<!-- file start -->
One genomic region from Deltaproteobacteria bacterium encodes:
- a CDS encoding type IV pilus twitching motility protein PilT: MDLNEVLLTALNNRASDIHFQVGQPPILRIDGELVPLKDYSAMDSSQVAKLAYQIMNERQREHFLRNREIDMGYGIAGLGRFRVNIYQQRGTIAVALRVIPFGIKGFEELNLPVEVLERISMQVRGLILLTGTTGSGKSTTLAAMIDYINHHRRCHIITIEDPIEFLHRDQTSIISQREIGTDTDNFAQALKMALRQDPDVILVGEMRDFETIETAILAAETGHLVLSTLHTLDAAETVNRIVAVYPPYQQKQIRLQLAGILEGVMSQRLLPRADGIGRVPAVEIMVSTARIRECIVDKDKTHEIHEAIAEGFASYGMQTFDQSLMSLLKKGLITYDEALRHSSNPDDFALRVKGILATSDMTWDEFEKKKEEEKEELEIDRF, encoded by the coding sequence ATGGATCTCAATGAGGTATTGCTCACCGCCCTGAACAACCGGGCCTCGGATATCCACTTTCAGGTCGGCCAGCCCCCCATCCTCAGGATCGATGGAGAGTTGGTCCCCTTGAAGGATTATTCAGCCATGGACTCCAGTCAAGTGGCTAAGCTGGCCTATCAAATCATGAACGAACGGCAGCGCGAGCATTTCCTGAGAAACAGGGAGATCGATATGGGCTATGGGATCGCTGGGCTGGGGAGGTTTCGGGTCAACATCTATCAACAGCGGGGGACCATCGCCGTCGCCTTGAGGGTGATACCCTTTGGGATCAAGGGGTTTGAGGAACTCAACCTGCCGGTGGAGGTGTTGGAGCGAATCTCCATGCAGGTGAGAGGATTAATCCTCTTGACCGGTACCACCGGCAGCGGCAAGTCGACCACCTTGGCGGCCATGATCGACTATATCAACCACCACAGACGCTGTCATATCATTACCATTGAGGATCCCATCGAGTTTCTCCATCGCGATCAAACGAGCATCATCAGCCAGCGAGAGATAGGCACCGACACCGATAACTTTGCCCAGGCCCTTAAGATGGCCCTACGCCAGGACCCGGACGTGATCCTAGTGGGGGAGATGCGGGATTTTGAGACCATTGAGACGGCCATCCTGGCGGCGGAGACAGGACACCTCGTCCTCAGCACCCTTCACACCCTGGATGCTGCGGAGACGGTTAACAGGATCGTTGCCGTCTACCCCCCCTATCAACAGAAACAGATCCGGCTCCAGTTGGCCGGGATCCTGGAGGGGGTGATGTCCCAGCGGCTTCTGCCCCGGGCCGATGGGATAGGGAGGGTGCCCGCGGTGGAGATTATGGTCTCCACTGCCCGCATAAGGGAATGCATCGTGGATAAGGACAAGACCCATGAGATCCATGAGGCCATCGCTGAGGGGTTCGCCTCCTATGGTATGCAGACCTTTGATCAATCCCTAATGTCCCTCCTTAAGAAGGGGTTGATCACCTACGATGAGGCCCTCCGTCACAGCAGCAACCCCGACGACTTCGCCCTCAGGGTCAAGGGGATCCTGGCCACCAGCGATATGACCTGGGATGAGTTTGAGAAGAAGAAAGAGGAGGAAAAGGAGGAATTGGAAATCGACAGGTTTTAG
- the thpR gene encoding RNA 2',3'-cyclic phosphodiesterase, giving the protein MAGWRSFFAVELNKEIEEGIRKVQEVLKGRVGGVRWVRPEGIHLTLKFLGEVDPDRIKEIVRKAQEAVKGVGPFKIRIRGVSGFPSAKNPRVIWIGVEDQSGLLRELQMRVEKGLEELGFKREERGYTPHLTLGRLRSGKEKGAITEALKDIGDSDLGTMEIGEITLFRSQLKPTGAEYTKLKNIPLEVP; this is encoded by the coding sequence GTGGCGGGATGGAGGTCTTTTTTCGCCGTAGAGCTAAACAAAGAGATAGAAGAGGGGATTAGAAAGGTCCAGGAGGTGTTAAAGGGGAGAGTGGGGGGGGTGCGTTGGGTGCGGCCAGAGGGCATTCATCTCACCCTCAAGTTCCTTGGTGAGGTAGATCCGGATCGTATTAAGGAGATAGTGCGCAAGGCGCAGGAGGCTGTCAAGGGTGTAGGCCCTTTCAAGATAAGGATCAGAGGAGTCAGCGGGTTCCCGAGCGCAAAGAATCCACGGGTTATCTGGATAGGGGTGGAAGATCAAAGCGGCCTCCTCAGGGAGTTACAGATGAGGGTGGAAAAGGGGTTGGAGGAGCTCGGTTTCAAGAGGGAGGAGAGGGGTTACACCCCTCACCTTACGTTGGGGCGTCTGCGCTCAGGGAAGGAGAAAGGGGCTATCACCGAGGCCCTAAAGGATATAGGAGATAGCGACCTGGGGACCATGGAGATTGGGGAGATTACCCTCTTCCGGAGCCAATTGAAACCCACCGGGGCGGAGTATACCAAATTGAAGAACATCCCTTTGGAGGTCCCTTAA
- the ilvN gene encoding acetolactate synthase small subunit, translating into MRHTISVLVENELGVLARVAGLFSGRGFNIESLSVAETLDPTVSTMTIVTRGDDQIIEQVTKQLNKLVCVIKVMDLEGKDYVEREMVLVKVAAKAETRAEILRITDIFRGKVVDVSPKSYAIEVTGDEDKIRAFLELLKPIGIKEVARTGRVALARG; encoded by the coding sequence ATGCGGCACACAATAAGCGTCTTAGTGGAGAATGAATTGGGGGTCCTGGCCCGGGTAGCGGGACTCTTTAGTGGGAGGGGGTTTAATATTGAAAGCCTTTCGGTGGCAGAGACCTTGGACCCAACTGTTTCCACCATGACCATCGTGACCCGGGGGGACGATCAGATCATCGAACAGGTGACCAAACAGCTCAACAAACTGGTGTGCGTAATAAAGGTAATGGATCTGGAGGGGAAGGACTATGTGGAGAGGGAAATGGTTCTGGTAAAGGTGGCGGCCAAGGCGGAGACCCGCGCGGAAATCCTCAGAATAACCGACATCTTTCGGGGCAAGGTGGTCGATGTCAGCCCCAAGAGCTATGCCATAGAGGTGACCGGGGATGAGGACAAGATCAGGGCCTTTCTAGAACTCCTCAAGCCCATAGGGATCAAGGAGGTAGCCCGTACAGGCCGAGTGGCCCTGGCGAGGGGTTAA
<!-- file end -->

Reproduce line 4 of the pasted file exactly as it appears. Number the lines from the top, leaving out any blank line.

- the ilvN gene encoding acetolactate synthase small subunit, translating into MRHTISVLVENELGVLARVAGLFSGRGFNIESLSVAETLDPTVSTMTIVTRGDDQIIEQVTKQLNKLVCVIKVMDLEGKDYVEREMVLVKVAAKAETRAEILRITDIFRGKVVDVSPKSYAIEVTGDEDKIRAFLELLKPIGIKEVARTGRVALARG; encoded by the coding sequence ATGCGGCACACAATAAGCGTCTTAGTGGAGAATGAATTGGGGGTCCTGGCCCGGGTAGCGGGACTCTTTAGTGGGAGGGGGTTTAATATTGAAAGCCTTTCGGTGGCAGAGACCTTGGACCCAACTGTTTCCACCATGACCATCGTGACCCGGGGGGACGATCAGATCATCGAACAGGTGACCAAACAGCTCAACAAACTGGTGTGCGTAATAAAGGTAATGGATCTGGAGGGGAAGGACTATGTGGAGAGGGAAATGGTTCTGGTAAAGGTGGCGGCCAAGGCGGAGACCCGCGCGGAAATCCTCAGAATAACCGACATCTTTCGGGGCAAGGTGGTCGATGTCAGCCCCAAGAGCTATGCCATAGAGGTGACCGGGGATGAGGACAAGATCAGGGCCTTTCTAGAACTCCTCAAGCCCATAGGGATCAAGGAGGTAGCCCGTACAGGCCGAGTGGCCCTGGCGAGGGGTTAA